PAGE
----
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Transition between child and adult services for young people with attention-deficit hyperactivity disorder (ADHD): findings from a British national surveillance study

  • Helen Eke (a1), Tamsin Ford (a2), Tamsin Newlove-Delgado (a3), Anna Price (a4), Susan Young (a5), Cornelius Ani (a6), Kapil Sayal (a7), Richard M. Lynn (a8), Moli Paul (a9) and Astrid Janssens (a10)...

Abstract

Background

Optimal transition from child to adult services involves continuity, joint care, planning meetings and information transfer; commissioners and service providers therefore need data on how many people require that service. Although attention-deficit hyperactivity disorder (ADHD) frequently persists into adulthood, evidence is limited on these transitions.

Aims

To estimate the national incidence of young people taking medication for ADHD that require and complete transition, and to describe the proportion that experienced optimal transition.

Method

Surveillance over 12 months using the British Paediatric Surveillance Unit and Child and Adolescent Psychiatry Surveillance System, including baseline notification and follow-up questionnaires.

Results

Questionnaire response was 79% at baseline and 82% at follow-up. For those aged 17–19, incident rate (range adjusted for non-response) of transition need was 202–511 per 100 000 people aged 17–19 per year, with successful transition of 38–96 per 100 000 people aged 17–19 per year. Eligible young people with ADHD were mostly male (77%) with a comorbid condition (62%). Half were referred to specialist adult ADHD and 25% to general adult mental health services; 64% had referral accepted but only 22% attended a first appointment. Only 6% met optimal transition criteria.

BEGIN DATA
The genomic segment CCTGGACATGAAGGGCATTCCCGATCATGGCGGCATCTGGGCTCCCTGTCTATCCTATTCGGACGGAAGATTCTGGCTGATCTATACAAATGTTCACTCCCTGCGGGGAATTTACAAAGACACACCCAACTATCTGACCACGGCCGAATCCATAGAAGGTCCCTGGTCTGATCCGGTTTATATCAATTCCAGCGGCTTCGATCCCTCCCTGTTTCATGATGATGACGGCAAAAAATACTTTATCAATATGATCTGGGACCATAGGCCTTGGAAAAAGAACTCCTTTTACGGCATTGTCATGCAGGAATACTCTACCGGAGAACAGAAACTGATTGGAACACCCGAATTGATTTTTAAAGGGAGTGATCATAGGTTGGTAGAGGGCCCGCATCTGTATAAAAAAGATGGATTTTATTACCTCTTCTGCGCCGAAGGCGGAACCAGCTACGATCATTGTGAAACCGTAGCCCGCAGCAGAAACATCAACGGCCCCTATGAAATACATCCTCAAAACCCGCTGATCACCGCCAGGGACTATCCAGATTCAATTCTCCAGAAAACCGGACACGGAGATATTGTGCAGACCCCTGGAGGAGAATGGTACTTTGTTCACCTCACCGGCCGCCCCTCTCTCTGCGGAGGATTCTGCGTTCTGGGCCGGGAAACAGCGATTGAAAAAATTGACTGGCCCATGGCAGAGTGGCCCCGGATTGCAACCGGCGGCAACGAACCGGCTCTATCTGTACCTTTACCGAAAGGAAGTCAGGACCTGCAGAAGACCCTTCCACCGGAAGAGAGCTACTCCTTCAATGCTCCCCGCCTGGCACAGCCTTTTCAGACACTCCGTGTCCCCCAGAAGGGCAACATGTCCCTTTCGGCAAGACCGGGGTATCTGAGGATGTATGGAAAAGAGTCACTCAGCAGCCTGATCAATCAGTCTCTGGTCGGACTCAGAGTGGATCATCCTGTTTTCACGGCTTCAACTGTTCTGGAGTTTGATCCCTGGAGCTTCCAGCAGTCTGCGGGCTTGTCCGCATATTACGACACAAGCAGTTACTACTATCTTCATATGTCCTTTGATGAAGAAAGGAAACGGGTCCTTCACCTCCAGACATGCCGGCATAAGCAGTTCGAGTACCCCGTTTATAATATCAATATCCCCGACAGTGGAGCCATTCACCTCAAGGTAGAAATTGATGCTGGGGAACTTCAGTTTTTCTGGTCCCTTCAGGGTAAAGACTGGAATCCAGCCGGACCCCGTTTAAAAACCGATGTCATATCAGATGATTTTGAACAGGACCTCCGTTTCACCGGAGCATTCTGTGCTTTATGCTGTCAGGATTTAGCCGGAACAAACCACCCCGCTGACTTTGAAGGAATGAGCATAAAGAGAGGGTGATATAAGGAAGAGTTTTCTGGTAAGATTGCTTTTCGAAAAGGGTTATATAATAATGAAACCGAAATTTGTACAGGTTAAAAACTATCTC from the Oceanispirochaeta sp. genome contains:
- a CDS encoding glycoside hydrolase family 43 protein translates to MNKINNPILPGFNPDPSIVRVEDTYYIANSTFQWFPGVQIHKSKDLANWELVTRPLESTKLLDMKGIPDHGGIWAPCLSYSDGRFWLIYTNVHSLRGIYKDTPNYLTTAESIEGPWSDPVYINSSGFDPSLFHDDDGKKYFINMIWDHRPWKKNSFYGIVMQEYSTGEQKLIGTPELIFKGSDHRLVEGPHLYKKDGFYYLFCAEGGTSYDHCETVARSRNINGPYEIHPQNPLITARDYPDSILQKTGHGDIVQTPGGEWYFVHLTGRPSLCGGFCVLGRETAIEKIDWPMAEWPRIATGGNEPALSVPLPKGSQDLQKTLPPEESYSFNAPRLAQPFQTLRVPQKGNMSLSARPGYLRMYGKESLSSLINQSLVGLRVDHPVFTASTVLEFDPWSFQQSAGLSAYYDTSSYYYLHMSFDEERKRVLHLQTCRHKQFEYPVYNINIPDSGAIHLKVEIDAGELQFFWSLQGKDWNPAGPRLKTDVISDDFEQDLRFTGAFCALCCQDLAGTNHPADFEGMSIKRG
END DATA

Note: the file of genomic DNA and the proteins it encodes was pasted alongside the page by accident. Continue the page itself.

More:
Conclusions

As inclusion criteria required participants to be on medication, these estimates represent the lower limit of the transition need. Two critical points were apparent: referral acceptance and first appointment attendance. The low rate of successful transition and limited guideline adherence indicates significant need for commissioners and service providers to improve service transition experiences.

Declaration of interest

None.

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Copyright

This is an Open Access article, distributed under the terms of the Creative Commons Attribution licence (http://creativecommons.org/licenses/by/4.0/), which permits unrestricted re-use, distribution, and reproduction in any medium, provided the original work is properly cited.

Corresponding author

Correspondence: Helen Eke, South Cloisters Rm 1.01, University of Exeter Medical School, St Luke's Campus, 79 Heavitree Road, Exeter EX1 2LU, UK. Email: h.e.eke@exeter.ac.uk

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Transition between child and adult services for young people with attention-deficit hyperactivity disorder (ADHD): findings from a British national surveillance study

  • Helen Eke (a1), Tamsin Ford (a2), Tamsin Newlove-Delgado (a3), Anna Price (a4), Susan Young (a5), Cornelius Ani (a6), Kapil Sayal (a7), Richard M. Lynn (a8), Moli Paul (a9) and Astrid Janssens (a10)...
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